Fair go? Indigenous rugby league players and the racial exclusion of the Australian national anthem

Jamie Cleland, Keith Parry, Daryl Adair

Research output: Contribution to journalArticle


This article explores the implications of widely publicized national anthem protests by several Indigenous rugby league players in Australia during 2019. With a goal of doing justice to these Indigenous voices (and in this case also their silence), a critical race theory framework was deployed to both listen to and interpret the reasons behind the protests. The data source was online media reports that centered on the perspectives of players and rugby league officials, along with responses to the protests by prominent journalists and politicians via online opinion pieces. The findings indicate that the voices of Indigenous athletes in Australia are important in raising concerns about nationalist rituals and symbols that, by their colonialist nature, subjugate Aboriginal peoples. Importantly, the Indigenous rugby league players were not alone in their campaign. The Recognition in Anthem Project, which began in 2017, indicates that the perspectives of these protesting rugby players were part of a wider discussion about change. The movement for a new national anthem, therefore, was not just isolated to sport, and this appears to have provided the Indigenous rugby players—as social commentators—with atypical influence.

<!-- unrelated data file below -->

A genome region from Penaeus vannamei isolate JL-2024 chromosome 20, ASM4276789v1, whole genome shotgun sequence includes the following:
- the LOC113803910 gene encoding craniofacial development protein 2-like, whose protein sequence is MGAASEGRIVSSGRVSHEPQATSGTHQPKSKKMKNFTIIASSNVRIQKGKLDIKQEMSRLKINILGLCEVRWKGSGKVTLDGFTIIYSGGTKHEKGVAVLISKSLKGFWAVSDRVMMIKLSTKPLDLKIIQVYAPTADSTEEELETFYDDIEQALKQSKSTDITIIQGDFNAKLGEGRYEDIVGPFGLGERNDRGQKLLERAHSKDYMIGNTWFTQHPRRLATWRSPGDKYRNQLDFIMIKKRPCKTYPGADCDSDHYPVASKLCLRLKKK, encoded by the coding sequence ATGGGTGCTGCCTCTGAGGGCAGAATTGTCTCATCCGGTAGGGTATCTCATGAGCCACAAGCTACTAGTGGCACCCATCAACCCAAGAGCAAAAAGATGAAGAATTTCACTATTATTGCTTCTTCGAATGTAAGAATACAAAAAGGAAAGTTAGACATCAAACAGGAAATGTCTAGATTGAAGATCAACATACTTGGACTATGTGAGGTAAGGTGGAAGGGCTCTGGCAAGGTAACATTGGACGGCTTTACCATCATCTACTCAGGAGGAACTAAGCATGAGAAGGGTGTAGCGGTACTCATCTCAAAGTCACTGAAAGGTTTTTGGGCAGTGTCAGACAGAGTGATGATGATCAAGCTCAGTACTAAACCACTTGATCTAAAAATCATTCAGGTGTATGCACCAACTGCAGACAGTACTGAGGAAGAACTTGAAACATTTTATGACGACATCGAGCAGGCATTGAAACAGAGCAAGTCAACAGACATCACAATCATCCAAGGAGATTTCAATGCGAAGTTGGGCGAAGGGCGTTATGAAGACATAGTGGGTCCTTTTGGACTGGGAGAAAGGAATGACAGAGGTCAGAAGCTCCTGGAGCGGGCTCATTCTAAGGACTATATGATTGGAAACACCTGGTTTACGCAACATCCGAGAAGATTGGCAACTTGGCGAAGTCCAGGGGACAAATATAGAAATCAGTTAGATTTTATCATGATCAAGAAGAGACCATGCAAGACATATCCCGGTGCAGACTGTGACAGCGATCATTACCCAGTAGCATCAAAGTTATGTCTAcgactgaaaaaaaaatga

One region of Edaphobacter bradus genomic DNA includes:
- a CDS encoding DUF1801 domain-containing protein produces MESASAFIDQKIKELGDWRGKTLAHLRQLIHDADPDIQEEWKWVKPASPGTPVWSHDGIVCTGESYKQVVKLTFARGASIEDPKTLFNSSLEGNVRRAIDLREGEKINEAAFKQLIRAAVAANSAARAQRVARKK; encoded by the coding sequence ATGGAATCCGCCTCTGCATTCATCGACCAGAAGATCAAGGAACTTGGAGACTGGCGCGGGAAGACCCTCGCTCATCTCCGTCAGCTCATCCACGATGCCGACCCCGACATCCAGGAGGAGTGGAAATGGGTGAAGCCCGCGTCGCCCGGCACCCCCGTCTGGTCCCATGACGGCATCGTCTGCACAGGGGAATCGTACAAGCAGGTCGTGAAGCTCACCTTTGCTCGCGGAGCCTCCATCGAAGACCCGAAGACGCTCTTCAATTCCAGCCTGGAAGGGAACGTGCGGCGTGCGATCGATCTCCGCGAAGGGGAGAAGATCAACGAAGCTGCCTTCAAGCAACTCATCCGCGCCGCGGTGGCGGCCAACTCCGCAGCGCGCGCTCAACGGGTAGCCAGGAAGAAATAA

Original languageEnglish
JournalCommunication and Sport
Publication statusPublished - 24 Jun 2020


  • Racism
  • Media
  • Sport
  • National identity
  • Critical Race Theory
  • Australia
  • Race
  • Protest
  • Activism

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